Retired Suddenly: The unexpected blow and how to keep your retirement on track

Over the past 18 months, from the start of the pandemic, I have had discussions with many of you about continuing to plan for your retirement. Some of you have moved up your initial retirement target date, while others have had to look at delaying retirement. I have always stressed the importance of taking advantage of company sponsored retirement plans that include employer matching, as well as considering opening a Roth IRA or implementing a Roth IRA conversion strategy.

But what happens when something out of your control forces you to retire earlier than what we had initially planned?

According to AARP, a whopping 60 percent of retirees report that the timing of their retirement was either somewhat or completely unexpected.

From company downsizing to health issues, there are a variety of circumstances that can lead to an early retirement, and the COVID-19 pandemic has only amplified this. Since February 2020, the number of retired Baby Boomers has increased by about 1.1 million, according to a Pew Research Center analysis of monthly labor force data, with the job losses associated with the pandemic being a potential contributing factor.

No matter what causes an unplanned retirement, it can be a stressful time, intensified by the uncertainty of money concerns. This is a conversation I have had with many of you already, so I wanted to again share with you some steps to consider to keep you on track if you are blindsided by early retirement.

Take a deep breath

For many in this situation, the instinct is to cash in on any tax-qualified retirement accounts, but before you make any rash decisions, it's paramount to take a deep breath, take an inventory of your overall financial picture and begin to work out a strategy. After all, without steady paychecks coming in, a long-term plan is more important than ever before. 

Analyze and strategize

As you take your personal financial inventory, be sure to assess any income, expenses, assets, debts, and interest on debts. Additionally, it's important to think strategically about Social Security benefits and pension, which are the two main sources of regular income for retirees. While you can usually collect these payments early, keep in mind that the earlier you take them, the smaller they will be for the rest of your life.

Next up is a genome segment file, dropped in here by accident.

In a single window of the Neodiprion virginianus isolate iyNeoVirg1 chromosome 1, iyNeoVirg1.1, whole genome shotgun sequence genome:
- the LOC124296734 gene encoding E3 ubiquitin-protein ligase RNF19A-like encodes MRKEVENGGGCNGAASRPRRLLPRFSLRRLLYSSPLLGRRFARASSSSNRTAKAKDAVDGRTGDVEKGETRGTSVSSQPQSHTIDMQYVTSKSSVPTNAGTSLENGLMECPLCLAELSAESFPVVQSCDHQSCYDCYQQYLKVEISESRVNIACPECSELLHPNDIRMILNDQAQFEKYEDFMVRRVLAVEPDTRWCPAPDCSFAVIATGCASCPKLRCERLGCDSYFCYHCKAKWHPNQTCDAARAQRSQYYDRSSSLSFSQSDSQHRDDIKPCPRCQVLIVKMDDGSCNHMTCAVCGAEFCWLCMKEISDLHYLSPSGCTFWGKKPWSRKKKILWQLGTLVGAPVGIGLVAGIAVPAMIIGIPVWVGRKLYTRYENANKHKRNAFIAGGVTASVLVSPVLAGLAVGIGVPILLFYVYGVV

Income versus expenses

Another important step to take early on is to look at your net-income in comparison to your expenses. Begin by adding up any monthly income you'll receive (Social Security, pension, savings, etc.) and then subtract your anticipated monthly expenses. If there's a gap, you'll want to come up with a plan for how to fill it, whether that means downsizing or taking on part-time work. While the thought of moving into a smaller home or taking on part-time work later in life may not sound ideal to you, keep in mind that delaying Social Security and company pension payments now will mean higher payments later.  

Your health is your wealth

When you've gotten used to having employer-sponsored health insurance, losing it can be a shock. After all, healthcare is costly, and nobody wants to blow their retirement savings on unanticipated healthcare costs. As 65 is the age at which you become eligible for Medicare, early retirees will want to come up with some sort of a plan to fill the gap. Consider joining your spouse’s health insurance plan, looking into continuing employer-sponsored coverage, or finding discounted coverage through organizations like AARP.  

Should we revisit this together?

Too often, the shock of early retirement clouds the judgment of the retiree, leading to rushed financial decisions that may ultimately do more harm than good. As your financial advisor, I know how hard you have worked during your accumulation years, and now it's time to come up with a plan to stretch your wealth as far and wide as possible. From systematically assessing your sources of income to looking at your tax situation, together we'll put together a tailored strategy to make sure your retirement is working for you, and not the other way around.

If you have found yourself unexpectedly retired, please don't hesitate to reach out.